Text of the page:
races, but these quite innocent misadventures '
are. in comparison with the great numbers on
ENTRANCE TO PALACE OF UETTKKS, SCI
ENCE AND ARTS.
the "trottoir roulant." few and far between.
You will have gathered that the trottoir has
become a favorite place of resort. For those
of its passengers who have friends in the ave
nues before whose windows It crawls along it
might become a convenient substitute for long
deferred calls. Standing on the trottoir. one
might chuck one's visiting card through any
open window lr. tne Avenue de la Motta Picquet,
and exchange salutations with old cronies in the
upper stories of Rue Pabert and Avenue de la
Bourdonnais. Indeed. I have seen many such
exchanges of becks and nods and wreathed
smiles. It 18 also oovious that the "trottoir
roulant" may. in its own lazy, loafing way, be
made the means of forming .lew acquaintances
One -who sticks to it all day long can scarcely
help making some, and for his ;» centimes one
may. if he chooses, stay there all day long.
Crowds of lien would do it. but for on« thing—
the lack of seats. That is doubtless the reason
why the company has not provided seats.
From The Detroit Journal.
The Layman Candidly, do you xpeci your prayer
in behalf of the Boers Co be answered?
The Pastor— l natter myself it Is unanswerable
sir. Three or four rranks have tried to answer it.
through the pws. but it terns to me they have
HIS FIRST RISE.
From The Cleveland Plain Dealer.
"It ■was the critical point :n my career "
"The point of the pin I sat on just before I quit
country school teaching and came to the big dry
CRUSES AROISD THE WORLD
Lpon the specially constructed and magnificently appointed new
Twin-Screw Cruising Yacht * Prinzessin Victoria Luise"
the Midnight Sun and to the Orient has prompted this Company to extend this delightful feature of Its services to a CRUISE AROUND TUB
WORLD. With this end in view. It has constructed a Twin-Screw Cruising Yacht, which Is to be used exclusively for these cruises. Sho
will carry first-class passengers only and no mails or cargo. The staterooms are equipped with everything to enhance comfort. Suites with
private baths and toilets, staterooms for single passengers, magnificent saloons, a gymnasium for exercise and recreation, a dark room for
amateur photographers and a grand promenade are provided.
TILL FIRST CRUISE, for which the following itinerary Is proposed: from Hamburg, Sept. 25; from Cherbourg, Sept. 27. 19OG.
Direct connection can be made from New York by the Hamburg-American Line's Twin-Screw Express 3. S. Anguste Victoria, leaving New
York Sept. 13, 1000, due in Cherbourg Sept. 20 and in Hamburg Sept. 21, 1900, or by any earlier steamer of this line. Lisbon, Gibraltar, Nice,
Genoa, Athens. Constantinople, Jaffa (Jerusalem), Port Said (Cairo and the Pyramids). Lsrmailia (Egypt), Bombay (visits to Poona,
Khandalla, Karl! Cave, Eiephanta Island). At Bombay passengers may also leave the yacht and make the grand overland tour through Northern
India, visiting Aimedabad, Jeypore, Delhi, Agra, Cawnpore, Luckaow, Benares, Darjeeling and Calcutta, where they will again board the "Prln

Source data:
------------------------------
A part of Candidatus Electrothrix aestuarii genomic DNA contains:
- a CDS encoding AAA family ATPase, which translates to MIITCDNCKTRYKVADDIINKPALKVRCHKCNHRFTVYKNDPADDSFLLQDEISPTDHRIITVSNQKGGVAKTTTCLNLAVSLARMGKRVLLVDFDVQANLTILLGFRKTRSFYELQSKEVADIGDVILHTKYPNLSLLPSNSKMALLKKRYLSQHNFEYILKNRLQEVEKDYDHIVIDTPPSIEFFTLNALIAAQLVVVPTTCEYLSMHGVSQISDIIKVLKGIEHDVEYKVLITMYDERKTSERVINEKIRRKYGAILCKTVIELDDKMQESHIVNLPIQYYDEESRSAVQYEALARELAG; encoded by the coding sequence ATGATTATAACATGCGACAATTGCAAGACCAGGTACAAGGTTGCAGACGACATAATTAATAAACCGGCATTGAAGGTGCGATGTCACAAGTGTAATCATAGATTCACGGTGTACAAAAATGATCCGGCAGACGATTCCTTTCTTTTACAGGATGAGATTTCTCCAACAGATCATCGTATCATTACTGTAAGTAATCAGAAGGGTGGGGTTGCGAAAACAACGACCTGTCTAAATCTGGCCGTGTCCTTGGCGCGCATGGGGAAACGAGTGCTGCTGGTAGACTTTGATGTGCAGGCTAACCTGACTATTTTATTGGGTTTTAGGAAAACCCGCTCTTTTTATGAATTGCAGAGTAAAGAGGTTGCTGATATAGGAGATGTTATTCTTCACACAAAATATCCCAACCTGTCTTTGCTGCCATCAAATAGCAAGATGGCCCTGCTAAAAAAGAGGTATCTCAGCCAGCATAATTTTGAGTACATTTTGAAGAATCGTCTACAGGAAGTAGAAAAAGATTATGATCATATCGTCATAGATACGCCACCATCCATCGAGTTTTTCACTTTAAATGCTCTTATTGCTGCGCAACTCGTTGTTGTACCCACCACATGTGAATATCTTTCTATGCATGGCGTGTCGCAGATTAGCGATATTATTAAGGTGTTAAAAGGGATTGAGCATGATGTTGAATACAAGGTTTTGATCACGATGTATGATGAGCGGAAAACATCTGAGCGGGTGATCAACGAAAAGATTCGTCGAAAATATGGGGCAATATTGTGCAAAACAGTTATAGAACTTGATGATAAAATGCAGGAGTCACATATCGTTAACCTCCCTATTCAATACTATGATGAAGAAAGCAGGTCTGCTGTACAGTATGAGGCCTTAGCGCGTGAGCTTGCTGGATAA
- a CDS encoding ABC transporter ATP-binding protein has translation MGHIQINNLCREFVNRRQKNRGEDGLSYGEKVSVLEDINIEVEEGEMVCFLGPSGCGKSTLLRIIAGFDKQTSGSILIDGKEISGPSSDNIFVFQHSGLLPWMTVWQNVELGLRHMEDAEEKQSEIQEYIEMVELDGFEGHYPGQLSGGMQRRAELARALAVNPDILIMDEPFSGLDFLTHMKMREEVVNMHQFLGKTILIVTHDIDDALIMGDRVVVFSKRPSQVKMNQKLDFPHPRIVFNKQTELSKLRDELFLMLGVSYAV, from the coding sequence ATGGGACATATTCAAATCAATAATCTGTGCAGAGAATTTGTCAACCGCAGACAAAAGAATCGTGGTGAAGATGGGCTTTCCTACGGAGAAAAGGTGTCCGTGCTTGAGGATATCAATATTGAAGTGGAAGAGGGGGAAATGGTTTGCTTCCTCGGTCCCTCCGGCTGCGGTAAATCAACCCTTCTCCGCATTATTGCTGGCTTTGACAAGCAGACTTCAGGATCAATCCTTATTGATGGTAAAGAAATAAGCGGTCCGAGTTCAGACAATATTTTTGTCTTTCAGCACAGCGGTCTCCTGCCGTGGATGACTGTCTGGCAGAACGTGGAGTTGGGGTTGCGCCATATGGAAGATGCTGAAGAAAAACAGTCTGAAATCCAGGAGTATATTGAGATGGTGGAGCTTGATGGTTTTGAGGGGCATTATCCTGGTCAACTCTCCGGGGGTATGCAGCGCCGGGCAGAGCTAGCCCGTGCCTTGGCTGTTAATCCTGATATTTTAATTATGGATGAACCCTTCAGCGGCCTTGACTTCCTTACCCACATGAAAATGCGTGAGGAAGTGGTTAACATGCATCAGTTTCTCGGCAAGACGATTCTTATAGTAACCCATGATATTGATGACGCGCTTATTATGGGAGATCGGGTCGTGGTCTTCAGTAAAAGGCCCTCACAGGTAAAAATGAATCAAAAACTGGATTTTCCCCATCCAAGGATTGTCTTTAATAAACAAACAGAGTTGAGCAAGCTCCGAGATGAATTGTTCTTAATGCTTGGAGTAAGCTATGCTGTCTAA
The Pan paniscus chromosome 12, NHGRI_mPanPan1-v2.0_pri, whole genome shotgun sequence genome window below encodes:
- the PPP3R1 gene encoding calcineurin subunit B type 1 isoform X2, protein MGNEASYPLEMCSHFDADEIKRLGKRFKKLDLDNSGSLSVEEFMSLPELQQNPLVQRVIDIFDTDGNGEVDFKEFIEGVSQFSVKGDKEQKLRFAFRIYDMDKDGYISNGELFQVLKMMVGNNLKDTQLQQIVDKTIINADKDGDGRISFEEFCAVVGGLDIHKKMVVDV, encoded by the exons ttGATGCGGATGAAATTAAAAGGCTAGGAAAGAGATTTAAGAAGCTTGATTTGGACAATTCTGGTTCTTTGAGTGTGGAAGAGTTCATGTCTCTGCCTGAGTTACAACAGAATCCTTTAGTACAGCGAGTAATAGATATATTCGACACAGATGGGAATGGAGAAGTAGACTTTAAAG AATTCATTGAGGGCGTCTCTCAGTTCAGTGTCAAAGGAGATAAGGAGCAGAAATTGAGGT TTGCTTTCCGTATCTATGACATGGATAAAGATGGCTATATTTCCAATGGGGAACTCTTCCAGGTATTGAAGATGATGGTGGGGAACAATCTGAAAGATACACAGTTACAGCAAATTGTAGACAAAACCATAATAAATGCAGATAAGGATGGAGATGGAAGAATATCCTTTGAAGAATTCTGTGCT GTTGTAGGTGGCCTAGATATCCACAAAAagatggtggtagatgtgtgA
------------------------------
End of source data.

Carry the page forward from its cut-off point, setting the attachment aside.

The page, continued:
zessin Victoria Luise," which will have proceeded trom Bombay, via Colombo, to Calcutta. After embarking the passengers, the cruise will b«
continued to Singapore, Tvra-nni^ Hongkong (excursions to Macao and Canton), Shanghai, Nagasaki Kobe (here facilities will be provided
to take the passengers for an. inland tour to Hiogo, Osaka, Nara and Kioto). The steamer then proceeds to Yokohama (Enoshima and
Komakura, Mlyancshlta; Tokyo; Nlkko), Honoluln* thenca to Hilo and San Francisco, where the American passengers will leave the yacht,
and from where they will receive railroad transportation to their homes. The Second Cruise will leave San Francisco Jany. 2G. 1901, cover
ing about the same itinerary m reversed order. l>u« m New York May 11, 1201. For farther particulars, rates, etc, address
T=r a i^r m 1 t-t <-^- a itr %-t Ttr? a -rvr t .t^jt-f^ 3*7 Broad-way, New "STc^arlx-
Here Are T h re c
Notable NNewe c w Novels.
By ROBERT GRANT. I2mo, $1.50.
ft n^HE contrast between Seima s words and her character is profound. Mr. Grant
1 exploits :t with merciless industry. He leaves no foible untouched, no
secret unrevealed. At the end of the book Selma, though still unconscious
that her life has been despotically egotistical and ruthless, is presented to the reader
with no humiliating line in her portrait missing ; she is the shallow, selfish woman
in apotheosis. . . . Not only Selma, but the three men she successively marrirs,
and the other types included are all realized with force : they seem taken bodU)
from actual life." — Neve York Tribune.
By EDITH WHARTON. i2mo $1.25.
who tasted the tine literary flavor of Mrs. Whartons The Greater
1 Inclination' a year ago will not be surprised to learn that ' The Touchstone'
is a work of rare distinction. The novel places its author at once in the
highest class of living artists in words. It is fine cf texture, perfect in its unity and
dramatic sequence, and as remarkable for its grasp and :ts :nsight into human
character as for its easy mastery of language. . . . The Touchstone ':s no
ordinary novel. It is a short book and can be read in an evemrg. but it will be
strange if it does not find a host of enthusiastic friends among those who appreciate
genuine literary art." — Chicago Tribune.
THE GRIP OF HONOR
A Story of Paul Jones and the American Revolution.
By CYRUS TOWNSEND BRADY. Illustrated. 12mo, $1.50.
k4 TNTENSHLY stirring descriptions of sea fights, n vivid account of the desperate
1 encounter between the Bonhomme Richard and the Serapis, and the graphic
portrayal of the conflicting emotions which assail a young Irishman righting
ior the American flag, who is asked to choose between love and honors, and the
ignominious death of a spy and traitor, constitute some of the elements in this
highly stirring romance. The development of the stcry is natural and the setting
given it is realistic, it is one of the most thrilling ot American historical novels." —
CHARLES SCRIBXER'S SONS. Publishers.
450 Feet Long.)
The unqualified suc
cess met with by the
Annual Summer Cruises
of the Hamburg-Ameri
can Line to the Land of